Abstract 1376: The Nadph Oxidase Nox4 Controls Mkp1 Expression and Thereby the Development of White Adipose Tissue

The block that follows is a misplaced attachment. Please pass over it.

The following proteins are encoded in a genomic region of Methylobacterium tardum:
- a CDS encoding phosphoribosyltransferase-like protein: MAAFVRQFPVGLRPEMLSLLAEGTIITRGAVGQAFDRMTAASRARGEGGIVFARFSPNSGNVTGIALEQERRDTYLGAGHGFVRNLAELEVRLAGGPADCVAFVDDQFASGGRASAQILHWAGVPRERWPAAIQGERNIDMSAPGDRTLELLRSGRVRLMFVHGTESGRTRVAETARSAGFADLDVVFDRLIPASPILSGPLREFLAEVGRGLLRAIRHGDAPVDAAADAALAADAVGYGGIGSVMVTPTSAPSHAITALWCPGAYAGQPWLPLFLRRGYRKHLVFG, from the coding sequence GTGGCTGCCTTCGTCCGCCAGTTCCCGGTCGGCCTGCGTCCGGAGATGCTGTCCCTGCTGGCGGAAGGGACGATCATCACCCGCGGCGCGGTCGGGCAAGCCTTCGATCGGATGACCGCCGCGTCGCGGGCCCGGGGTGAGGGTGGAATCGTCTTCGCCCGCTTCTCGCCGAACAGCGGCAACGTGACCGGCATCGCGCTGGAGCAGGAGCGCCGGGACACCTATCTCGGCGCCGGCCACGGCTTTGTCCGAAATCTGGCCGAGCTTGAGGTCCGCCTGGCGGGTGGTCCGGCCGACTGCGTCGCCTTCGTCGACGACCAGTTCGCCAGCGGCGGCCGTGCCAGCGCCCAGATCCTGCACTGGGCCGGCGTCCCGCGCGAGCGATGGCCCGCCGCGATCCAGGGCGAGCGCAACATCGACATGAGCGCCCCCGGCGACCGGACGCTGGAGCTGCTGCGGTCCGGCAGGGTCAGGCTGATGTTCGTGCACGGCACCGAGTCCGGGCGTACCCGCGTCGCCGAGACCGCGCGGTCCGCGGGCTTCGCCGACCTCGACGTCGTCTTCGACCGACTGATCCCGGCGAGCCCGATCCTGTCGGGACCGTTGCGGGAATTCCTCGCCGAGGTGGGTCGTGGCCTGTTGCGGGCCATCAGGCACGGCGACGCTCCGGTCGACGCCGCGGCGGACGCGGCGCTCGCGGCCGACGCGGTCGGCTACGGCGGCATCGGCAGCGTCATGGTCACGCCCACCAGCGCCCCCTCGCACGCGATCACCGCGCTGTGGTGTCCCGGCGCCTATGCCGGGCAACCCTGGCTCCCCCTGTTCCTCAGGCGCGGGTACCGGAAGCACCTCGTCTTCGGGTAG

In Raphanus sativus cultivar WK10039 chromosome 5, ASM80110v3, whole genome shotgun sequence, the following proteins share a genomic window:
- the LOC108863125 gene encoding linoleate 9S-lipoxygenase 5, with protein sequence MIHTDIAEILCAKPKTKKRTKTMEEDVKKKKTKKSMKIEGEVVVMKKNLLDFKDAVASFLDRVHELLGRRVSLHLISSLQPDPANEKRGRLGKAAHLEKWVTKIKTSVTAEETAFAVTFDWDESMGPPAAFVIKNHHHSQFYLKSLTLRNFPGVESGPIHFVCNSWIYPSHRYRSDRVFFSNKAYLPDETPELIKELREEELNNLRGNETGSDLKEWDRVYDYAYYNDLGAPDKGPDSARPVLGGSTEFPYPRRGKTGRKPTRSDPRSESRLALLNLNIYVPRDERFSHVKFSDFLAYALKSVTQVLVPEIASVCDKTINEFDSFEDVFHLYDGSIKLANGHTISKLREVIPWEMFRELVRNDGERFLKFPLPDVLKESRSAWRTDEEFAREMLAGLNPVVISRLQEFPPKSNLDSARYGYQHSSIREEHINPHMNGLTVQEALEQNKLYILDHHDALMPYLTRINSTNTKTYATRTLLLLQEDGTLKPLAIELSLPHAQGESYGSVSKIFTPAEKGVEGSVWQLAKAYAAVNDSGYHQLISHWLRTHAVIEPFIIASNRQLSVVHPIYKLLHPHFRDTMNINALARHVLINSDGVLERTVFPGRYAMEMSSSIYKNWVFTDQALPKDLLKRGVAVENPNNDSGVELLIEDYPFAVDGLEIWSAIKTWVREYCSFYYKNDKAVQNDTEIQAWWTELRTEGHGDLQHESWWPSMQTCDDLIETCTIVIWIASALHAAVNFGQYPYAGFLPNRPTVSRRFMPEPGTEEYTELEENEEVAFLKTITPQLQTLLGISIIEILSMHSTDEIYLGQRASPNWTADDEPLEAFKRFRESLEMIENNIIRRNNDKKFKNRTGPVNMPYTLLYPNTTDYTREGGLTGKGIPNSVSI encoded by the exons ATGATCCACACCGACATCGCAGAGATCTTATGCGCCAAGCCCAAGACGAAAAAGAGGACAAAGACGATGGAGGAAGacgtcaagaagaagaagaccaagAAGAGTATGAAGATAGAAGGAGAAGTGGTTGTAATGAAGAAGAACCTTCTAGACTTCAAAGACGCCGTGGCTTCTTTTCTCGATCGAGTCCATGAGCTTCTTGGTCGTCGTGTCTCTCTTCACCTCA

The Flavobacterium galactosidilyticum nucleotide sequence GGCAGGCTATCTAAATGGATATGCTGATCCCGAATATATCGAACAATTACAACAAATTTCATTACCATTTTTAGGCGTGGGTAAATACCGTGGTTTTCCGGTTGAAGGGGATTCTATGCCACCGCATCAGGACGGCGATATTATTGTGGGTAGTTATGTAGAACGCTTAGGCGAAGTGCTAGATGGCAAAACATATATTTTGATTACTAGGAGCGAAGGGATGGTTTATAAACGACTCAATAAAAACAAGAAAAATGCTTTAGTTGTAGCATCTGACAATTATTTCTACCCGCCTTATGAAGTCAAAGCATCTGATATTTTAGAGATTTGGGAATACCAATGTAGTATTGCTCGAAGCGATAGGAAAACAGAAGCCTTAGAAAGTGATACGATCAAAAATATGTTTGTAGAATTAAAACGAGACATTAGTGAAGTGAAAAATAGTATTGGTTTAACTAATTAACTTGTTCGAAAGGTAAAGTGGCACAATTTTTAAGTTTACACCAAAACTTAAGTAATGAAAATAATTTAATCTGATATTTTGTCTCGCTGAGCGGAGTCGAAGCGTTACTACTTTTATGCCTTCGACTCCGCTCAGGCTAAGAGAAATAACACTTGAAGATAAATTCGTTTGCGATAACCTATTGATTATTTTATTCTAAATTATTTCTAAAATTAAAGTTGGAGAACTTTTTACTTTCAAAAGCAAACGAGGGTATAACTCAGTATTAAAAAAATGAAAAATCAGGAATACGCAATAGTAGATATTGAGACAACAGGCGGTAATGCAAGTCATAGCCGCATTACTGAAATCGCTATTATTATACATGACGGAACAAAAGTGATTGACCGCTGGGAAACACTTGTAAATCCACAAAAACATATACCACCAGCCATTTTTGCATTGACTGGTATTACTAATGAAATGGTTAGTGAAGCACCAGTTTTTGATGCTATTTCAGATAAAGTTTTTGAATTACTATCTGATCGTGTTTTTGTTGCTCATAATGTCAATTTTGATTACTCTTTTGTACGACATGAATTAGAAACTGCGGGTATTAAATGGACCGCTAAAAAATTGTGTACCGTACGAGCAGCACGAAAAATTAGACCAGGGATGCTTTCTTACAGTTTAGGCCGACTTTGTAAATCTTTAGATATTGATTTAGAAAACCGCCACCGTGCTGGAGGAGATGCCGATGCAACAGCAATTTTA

Obesity is a cardiovascular risk factor. Insulin promotes the formation of adipocytes by promoting fibroblast into adipocyte differentiation. Insulin however also acts as a mitogen for fibroblasts and the balance of insulin-induced proliferation and differentiation is incompletely understood. We hypothesize that the NADPH oxidase Nox4 acts as a central switch between these two processes. In 3T3-fibroblasts Nox4 siRNA reduced the cellular radical formation and attenuated the insulin-stimulated differentiation from fibroblasts into adipocytes. Importantly, insulin-induced proliferation was enhanced by Nox4 siRNA. Accordingly, Nox4 overexpression enhanced differentiation and reduced insulin-stimulated proliferation. We generated Nox4 knockout mice to study the in vivo relevance of this observation: The amount of adipose tissue was reduced in the Nox4−/− animals as compared to their wildtype littermates suggesting indeed an attenuated adipocyte differentiation, whereas fibroblasts obtained from Nox4−/− mice presented with enhanced proliferation. To uncover the underlying mechanism, we focused on the Erk1/2 pathway. Erk1/2 signaling is prevented by dephosphorylation through the dualspecific phosphatase MKP1. Luciferase reportergene assays using the full-length MKP1 promotor revealed that Nox4 siRNA reduced, and overexpression of Nox4 as well as treatment of the cells with H2O2 induced MKP1 promotor activity. Indeed, Nox4 siRNA reduced MKP1 protein expression and thus enhanced basal and insulin-induced activation of Erk1/2 in fibroblasts. Nox4 overexpression had the opposite effect. Importantly, MKP1 expression was also reduced in adipose tissue from Nox4−/− mice. Overexpression of MKP1 in fibroblastes increased insulin-induced differentiation and attenuated proliferation, whereas MKP1 siRNA had the opposite effect. We conclude that Nox4, by regulating MKP1, is essentially involved in adipocyte differentiation and development of obesity.